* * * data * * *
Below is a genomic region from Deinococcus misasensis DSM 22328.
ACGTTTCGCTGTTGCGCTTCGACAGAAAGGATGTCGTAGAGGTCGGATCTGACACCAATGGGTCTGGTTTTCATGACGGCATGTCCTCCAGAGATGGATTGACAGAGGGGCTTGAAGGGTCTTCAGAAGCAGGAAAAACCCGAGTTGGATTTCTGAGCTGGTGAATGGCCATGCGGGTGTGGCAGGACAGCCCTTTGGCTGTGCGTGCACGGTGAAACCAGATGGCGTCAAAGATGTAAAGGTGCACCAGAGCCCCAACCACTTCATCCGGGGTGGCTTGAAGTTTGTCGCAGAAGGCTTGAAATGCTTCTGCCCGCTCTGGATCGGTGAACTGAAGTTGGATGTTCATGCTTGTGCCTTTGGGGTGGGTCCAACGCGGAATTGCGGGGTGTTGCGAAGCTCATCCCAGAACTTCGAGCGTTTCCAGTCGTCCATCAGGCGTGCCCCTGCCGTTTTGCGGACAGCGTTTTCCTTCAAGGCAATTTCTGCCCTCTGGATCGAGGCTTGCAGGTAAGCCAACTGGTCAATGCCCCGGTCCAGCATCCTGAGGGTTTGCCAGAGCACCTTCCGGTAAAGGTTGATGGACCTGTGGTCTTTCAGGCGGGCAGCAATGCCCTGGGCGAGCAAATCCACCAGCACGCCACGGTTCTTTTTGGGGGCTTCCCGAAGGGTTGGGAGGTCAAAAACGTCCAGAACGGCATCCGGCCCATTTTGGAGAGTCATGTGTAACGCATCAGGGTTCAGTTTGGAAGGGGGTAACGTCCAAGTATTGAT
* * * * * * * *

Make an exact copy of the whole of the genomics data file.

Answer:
Below is a genomic region from Deinococcus misasensis DSM 22328.
ACGTTTCGCTGTTGCGCTTCGACAGAAAGGATGTCGTAGAGGTCGGATCTGACACCAATGGGTCTGGTTTTCATGACGGCATGTCCTCCAGAGATGGATTGACAGAGGGGCTTGAAGGGTCTTCAGAAGCAGGAAAAACCCGAGTTGGATTTCTGAGCTGGTGAATGGCCATGCGGGTGTGGCAGGACAGCCCTTTGGCTGTGCGTGCACGGTGAAACCAGATGGCGTCAAAGATGTAAAGGTGCACCAGAGCCCCAACCACTTCATCCGGGGTGGCTTGAAGTTTGTCGCAGAAGGCTTGAAATGCTTCTGCCCGCTCTGGATCGGTGAACTGAAGTTGGATGTTCATGCTTGTGCCTTTGGGGTGGGTCCAACGCGGAATTGCGGGGTGTTGCGAAGCTCATCCCAGAACTTCGAGCGTTTCCAGTCGTCCATCAGGCGTGCCCCTGCCGTTTTGCGGACAGCGTTTTCCTTCAAGGCAATTTCTGCCCTCTGGATCGAGGCTTGCAGGTAAGCCAACTGGTCAATGCCCCGGTCCAGCATCCTGAGGGTTTGCCAGAGCACCTTCCGGTAAAGGTTGATGGACCTGTGGTCTTTCAGGCGGGCAGCAATGCCCTGGGCGAGCAAATCCACCAGCACGCCACGGTTCTTTTTGGGGGCTTCCCGAAGGGTTGGGAGGTCAAAAACGTCCAGAACGGCATCCGGCCCATTTTGGAGAGTCATGTGTAACGCATCAGGGTTCAGTTTGGAAGGGGGTAACGTCCAAGTATTGAT